SAN FRANCISCO - X, the company formerly known as Twitter, debuted a new sign atop its headquarters in San Francisco Friday night by blasting lights illuminating the X logo.
Elon Musk, former X CEO who purchased Twitter for $44 billion in 2022, shared video of the new sign on his X account which shows the sign’s lights pulsating in the night sky.
The new branding attempts are already marked with controversy.
The City of San Francisco on Friday launched an investigation into the new sign, stating that replacing letters or establishing new signs on buildings requires a permit and an inspection to ensure it is structurally sound.
San Francisco police stopped workers on July 24 from removing the Twitter bird and logo from the side of the building because the sidewalk was not cordoned off to keep pedestrians out of harm’s way if anything fell.
Musk said the building owner has repeatedly called the police.
"He keeps calling the police about our sign modifications," Musk tweeted on Saturday.
The City of San Francisco's Department of Building Inspection on Monday said that they received two complaints regarding the work on the sign and were awaiting guidance from City Planning on whether a permit is required to alter the copy on an existing sign.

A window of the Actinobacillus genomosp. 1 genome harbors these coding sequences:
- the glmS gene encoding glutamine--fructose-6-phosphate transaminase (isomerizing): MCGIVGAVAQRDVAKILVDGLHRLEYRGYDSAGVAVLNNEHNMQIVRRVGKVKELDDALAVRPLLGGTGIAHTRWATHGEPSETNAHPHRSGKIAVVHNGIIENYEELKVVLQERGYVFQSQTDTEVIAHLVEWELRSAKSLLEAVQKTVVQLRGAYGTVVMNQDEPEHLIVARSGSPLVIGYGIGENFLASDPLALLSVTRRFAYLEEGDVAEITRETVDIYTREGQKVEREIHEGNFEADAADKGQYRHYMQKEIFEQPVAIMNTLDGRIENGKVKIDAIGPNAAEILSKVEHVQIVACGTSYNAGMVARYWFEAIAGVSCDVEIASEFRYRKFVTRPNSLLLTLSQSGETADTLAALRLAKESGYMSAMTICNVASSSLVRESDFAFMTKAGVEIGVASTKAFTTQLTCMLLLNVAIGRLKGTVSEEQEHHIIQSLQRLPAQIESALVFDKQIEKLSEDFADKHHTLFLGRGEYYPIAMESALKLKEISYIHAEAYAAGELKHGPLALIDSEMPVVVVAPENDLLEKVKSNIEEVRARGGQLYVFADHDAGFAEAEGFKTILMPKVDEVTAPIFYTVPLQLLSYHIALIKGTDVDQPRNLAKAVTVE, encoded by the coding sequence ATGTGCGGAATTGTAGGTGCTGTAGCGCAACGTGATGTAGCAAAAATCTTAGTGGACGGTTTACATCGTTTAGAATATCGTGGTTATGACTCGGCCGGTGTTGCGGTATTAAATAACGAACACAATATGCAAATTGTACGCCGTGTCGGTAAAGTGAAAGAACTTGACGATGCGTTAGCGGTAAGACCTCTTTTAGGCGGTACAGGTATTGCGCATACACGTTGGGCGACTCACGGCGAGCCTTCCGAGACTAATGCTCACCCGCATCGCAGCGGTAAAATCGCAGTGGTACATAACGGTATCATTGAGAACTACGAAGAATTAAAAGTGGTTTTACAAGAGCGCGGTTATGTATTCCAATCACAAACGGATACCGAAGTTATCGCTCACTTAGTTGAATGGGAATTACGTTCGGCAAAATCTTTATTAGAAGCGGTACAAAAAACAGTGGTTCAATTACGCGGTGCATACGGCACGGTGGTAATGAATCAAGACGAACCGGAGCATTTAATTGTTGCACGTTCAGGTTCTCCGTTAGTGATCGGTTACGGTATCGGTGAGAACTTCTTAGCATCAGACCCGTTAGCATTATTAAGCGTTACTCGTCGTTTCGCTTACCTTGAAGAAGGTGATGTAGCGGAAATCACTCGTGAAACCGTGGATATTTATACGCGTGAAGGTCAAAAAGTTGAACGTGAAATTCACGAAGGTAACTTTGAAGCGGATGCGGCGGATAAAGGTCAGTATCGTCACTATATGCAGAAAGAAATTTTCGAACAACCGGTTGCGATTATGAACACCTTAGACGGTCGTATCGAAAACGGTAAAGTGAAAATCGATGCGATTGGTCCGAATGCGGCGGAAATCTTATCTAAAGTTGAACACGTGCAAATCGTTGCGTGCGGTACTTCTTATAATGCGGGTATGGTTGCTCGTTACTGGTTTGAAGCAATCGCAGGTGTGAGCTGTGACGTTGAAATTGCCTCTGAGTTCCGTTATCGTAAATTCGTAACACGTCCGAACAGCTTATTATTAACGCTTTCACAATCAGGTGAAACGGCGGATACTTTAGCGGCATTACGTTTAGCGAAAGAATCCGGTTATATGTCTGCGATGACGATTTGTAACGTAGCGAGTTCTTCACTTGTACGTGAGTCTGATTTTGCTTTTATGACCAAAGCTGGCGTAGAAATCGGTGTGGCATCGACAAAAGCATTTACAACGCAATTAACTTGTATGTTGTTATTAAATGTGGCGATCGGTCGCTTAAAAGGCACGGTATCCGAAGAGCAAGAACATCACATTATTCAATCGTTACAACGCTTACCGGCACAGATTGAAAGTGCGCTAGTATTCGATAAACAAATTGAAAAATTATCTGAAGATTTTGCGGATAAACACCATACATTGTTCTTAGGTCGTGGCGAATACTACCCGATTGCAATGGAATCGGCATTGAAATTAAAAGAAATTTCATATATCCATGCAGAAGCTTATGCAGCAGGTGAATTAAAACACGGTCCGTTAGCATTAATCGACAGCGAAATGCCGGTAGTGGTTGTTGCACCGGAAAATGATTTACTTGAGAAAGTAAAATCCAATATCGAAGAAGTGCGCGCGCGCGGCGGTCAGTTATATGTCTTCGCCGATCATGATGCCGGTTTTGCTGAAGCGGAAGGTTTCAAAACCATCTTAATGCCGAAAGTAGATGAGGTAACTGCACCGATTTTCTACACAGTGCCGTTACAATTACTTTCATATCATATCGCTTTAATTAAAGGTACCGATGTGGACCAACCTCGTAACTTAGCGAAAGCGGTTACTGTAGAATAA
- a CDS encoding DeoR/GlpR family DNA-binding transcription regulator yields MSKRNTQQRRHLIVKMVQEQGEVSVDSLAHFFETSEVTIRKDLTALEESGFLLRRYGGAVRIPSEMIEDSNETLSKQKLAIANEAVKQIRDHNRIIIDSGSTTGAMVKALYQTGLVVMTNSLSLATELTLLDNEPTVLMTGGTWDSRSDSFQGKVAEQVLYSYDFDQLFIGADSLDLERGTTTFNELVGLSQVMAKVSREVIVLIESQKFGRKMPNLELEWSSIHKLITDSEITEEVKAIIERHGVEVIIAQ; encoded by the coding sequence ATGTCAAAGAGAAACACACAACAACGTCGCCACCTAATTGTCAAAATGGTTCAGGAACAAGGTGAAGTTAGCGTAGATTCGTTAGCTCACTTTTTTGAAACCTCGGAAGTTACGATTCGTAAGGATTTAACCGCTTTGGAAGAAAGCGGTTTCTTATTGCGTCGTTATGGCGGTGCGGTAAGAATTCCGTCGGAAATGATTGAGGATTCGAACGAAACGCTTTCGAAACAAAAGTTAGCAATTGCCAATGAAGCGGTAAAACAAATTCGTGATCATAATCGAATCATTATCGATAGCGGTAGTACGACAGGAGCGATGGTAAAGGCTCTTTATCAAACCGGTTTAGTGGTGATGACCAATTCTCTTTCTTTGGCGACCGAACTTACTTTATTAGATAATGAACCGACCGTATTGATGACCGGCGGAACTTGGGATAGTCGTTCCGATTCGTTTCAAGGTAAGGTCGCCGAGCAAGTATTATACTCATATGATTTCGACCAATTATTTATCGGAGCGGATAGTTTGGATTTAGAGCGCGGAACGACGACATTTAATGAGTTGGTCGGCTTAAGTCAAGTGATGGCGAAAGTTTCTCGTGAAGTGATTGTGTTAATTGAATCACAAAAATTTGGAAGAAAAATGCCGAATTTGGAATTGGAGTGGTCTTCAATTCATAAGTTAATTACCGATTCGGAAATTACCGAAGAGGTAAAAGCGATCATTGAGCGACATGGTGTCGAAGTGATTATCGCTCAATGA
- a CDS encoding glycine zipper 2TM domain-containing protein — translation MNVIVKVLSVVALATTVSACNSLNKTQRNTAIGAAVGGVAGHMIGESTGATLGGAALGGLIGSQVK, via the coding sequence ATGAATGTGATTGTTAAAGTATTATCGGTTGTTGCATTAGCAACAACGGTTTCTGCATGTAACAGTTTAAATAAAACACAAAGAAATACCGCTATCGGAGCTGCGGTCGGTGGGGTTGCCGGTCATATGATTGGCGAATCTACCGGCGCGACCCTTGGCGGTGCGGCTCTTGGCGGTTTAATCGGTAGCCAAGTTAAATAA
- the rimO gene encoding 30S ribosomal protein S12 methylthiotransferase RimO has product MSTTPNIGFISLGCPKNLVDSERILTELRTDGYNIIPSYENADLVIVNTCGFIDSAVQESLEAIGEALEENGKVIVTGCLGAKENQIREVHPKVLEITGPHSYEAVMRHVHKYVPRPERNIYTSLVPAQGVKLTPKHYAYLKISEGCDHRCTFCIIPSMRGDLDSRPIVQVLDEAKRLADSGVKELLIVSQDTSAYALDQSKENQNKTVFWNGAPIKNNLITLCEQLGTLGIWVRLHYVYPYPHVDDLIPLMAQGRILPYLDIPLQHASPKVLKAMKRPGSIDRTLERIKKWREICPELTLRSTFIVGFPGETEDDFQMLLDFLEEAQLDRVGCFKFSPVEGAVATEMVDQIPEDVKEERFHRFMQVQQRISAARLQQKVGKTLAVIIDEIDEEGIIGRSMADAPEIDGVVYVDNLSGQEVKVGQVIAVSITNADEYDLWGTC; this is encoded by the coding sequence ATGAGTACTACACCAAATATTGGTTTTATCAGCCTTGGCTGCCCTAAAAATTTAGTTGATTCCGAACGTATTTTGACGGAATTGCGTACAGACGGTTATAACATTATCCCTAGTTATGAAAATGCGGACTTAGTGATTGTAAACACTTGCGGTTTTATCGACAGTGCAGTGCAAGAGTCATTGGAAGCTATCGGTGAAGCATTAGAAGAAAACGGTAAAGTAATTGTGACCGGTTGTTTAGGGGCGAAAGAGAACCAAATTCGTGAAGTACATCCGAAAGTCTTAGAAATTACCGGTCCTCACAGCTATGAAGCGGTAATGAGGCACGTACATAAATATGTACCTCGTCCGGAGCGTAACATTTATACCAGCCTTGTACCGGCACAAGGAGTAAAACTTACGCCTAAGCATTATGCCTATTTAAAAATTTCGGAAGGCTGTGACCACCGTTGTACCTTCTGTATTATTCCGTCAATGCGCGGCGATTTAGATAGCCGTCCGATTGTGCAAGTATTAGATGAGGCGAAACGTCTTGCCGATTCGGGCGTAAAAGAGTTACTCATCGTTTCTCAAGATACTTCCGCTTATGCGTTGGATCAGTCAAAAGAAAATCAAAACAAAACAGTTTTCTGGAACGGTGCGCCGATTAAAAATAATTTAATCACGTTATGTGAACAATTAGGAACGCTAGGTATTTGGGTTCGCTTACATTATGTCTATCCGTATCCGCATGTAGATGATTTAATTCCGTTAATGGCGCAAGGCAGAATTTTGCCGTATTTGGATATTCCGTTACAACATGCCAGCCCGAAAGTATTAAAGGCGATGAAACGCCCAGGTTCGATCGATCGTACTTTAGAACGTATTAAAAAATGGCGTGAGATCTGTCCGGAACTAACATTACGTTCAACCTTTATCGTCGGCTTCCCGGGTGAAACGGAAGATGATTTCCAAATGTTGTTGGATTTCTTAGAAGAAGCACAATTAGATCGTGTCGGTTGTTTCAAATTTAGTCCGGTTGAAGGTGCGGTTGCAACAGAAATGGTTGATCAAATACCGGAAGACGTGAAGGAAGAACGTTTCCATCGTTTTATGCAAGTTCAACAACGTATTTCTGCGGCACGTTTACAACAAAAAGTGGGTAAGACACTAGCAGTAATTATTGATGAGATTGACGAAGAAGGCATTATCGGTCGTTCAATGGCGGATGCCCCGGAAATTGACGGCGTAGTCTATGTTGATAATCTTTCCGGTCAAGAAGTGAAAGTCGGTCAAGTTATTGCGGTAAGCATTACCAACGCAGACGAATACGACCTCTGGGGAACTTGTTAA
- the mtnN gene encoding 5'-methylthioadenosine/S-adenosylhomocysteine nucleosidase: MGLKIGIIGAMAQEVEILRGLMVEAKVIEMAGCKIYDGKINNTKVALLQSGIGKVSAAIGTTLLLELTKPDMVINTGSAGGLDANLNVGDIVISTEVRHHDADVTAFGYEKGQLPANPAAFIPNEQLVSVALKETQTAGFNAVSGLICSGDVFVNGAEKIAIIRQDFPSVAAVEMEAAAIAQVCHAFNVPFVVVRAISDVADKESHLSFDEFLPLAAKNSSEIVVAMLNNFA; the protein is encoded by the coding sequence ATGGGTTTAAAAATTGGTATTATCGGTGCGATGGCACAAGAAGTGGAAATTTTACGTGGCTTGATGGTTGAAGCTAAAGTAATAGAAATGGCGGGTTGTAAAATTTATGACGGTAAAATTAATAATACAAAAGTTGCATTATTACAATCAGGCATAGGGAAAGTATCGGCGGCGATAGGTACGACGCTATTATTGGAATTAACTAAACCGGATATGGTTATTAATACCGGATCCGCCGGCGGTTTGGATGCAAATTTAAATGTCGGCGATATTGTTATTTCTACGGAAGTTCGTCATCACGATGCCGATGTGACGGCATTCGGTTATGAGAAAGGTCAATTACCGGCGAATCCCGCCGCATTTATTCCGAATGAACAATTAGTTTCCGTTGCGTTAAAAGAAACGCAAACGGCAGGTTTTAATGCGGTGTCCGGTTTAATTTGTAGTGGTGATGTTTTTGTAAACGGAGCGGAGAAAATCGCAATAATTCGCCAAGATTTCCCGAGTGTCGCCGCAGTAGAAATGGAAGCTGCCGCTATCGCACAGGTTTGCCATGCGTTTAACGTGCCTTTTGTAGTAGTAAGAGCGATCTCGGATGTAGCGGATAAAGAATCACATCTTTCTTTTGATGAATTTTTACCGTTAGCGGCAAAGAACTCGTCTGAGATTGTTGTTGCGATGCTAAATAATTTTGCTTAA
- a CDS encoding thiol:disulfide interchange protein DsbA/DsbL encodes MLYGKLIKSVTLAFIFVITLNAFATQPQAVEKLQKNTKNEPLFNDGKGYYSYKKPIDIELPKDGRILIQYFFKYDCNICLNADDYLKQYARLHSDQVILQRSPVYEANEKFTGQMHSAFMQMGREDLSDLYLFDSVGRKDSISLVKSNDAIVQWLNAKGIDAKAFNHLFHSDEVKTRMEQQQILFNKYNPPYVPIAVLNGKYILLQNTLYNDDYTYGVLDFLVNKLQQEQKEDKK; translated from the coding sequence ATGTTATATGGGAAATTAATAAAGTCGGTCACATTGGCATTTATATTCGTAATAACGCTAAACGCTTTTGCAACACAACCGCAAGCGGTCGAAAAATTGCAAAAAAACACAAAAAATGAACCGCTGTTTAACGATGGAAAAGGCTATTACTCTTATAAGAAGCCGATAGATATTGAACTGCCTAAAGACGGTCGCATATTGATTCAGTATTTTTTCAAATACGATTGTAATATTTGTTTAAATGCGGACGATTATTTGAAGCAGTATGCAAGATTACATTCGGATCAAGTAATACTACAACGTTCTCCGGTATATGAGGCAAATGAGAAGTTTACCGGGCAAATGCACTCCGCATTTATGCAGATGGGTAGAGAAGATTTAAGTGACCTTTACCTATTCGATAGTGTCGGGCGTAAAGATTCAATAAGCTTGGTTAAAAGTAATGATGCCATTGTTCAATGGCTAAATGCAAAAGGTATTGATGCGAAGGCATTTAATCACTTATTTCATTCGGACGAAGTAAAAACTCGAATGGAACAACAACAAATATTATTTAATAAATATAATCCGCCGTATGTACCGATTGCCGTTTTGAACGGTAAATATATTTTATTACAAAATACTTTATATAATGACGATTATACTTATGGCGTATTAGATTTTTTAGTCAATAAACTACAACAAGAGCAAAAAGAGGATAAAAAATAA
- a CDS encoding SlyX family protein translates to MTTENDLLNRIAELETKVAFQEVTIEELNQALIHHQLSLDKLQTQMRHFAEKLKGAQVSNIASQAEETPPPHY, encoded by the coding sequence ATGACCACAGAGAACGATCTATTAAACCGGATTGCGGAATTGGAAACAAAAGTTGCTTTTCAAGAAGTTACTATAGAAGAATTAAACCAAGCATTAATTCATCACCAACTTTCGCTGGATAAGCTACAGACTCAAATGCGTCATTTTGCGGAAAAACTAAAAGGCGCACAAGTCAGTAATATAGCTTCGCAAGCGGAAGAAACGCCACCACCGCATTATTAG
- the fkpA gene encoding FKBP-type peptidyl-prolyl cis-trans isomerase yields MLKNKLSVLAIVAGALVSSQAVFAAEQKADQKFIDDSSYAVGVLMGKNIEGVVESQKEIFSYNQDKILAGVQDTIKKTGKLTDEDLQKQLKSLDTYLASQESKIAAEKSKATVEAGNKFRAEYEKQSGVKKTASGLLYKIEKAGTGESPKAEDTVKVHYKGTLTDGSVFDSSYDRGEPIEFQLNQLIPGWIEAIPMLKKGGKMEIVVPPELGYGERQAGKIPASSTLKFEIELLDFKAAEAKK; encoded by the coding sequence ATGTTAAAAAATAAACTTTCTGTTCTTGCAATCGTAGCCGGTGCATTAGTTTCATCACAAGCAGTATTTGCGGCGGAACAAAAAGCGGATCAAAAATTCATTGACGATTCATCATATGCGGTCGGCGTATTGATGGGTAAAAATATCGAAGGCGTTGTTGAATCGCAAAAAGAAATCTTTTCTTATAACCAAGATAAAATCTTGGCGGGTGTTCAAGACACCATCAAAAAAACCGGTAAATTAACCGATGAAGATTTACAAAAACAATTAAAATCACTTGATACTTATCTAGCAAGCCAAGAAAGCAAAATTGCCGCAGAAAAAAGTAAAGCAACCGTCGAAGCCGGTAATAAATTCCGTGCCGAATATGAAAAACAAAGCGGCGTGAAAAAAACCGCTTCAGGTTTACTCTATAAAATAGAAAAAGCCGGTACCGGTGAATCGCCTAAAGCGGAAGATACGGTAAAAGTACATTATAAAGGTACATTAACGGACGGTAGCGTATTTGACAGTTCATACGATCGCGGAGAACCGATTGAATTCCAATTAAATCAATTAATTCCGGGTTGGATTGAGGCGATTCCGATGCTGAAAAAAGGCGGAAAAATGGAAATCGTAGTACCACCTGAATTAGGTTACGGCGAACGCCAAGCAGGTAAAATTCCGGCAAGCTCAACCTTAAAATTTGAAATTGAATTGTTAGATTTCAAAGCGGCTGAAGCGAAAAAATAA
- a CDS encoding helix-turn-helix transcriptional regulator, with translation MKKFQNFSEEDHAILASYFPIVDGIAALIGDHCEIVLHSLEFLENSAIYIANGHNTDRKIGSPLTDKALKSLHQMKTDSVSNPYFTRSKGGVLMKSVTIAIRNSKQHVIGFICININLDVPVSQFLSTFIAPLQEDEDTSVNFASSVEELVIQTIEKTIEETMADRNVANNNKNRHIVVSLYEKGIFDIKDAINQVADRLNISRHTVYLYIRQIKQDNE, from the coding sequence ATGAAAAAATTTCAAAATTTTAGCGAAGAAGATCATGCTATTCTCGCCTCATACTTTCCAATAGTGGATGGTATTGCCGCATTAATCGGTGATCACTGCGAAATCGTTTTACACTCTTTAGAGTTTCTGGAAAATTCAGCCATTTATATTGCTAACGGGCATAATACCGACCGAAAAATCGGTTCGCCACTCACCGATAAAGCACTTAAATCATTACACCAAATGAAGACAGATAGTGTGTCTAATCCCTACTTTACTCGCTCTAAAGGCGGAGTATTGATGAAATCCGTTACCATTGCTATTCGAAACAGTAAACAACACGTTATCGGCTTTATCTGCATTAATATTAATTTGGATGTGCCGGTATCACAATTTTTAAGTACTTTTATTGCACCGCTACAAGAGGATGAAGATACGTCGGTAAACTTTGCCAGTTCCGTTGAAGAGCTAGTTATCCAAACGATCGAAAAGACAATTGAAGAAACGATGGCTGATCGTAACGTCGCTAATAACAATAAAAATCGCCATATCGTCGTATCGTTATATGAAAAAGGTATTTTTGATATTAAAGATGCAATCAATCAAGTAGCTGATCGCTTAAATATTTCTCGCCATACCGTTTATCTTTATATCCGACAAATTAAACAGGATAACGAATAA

DBI did not respond to a request for comment regarding the lit up sign as of press time.
Christopher Beale, a journalist, producer and audio engineer with KQED, lives across the street from the building and said he saw construction on the building throughout the week and on the rooftop, but was not expecting the bright lights.
"Around 11 last night they had it at full blast, strobing, and it lit this entire area up like it was daylight," Beale told KTVU. "Even with the shades down…, it was to the point where we couldn't even watch the movie we were trying to watch in the living room and we had to move to the other side of the apartment."
Beale shared video of the new sign’s light blasting into his window on X, formerly Twitter.
"This is my life now," he captioned the video.
Beale said he also saw crews Friday night working on the white Twitter sign on the side of the building. As of now, he doesn't plan on filing a complaint with the city.
"I'm a little annoyed by it, but I'm a journalist, so I kind of just document things and I figure one of my one to 2,000 neighbors will handle the complaint to City Hall," Beale said. "I'm definitely not a fan of its location."